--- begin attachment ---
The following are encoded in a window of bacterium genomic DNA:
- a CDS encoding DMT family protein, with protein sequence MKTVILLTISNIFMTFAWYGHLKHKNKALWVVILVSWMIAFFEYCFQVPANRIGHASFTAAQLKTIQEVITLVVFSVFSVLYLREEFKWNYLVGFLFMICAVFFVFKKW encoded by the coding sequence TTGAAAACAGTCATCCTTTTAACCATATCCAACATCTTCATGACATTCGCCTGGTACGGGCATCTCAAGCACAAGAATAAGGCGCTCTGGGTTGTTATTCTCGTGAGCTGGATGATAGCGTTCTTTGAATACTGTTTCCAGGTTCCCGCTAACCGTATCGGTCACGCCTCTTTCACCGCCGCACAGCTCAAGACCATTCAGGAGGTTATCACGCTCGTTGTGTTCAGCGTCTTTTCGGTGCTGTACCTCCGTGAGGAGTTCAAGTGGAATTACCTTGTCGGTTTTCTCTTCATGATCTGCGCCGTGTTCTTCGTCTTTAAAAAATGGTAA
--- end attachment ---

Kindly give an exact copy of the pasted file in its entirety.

The following are encoded in a window of bacterium genomic DNA:
- a CDS encoding DMT family protein, with protein sequence MKTVILLTISNIFMTFAWYGHLKHKNKALWVVILVSWMIAFFEYCFQVPANRIGHASFTAAQLKTIQEVITLVVFSVFSVLYLREEFKWNYLVGFLFMICAVFFVFKKW encoded by the coding sequence TTGAAAACAGTCATCCTTTTAACCATATCCAACATCTTCATGACATTCGCCTGGTACGGGCATCTCAAGCACAAGAATAAGGCGCTCTGGGTTGTTATTCTCGTGAGCTGGATGATAGCGTTCTTTGAATACTGTTTCCAGGTTCCCGCTAACCGTATCGGTCACGCCTCTTTCACCGCCGCACAGCTCAAGACCATTCAGGAGGTTATCACGCTCGTTGTGTTCAGCGTCTTTTCGGTGCTGTACCTCCGTGAGGAGTTCAAGTGGAATTACCTTGTCGGTTTTCTCTTCATGATCTGCGCCGTGTTCTTCGTCTTTAAAAAATGGTAA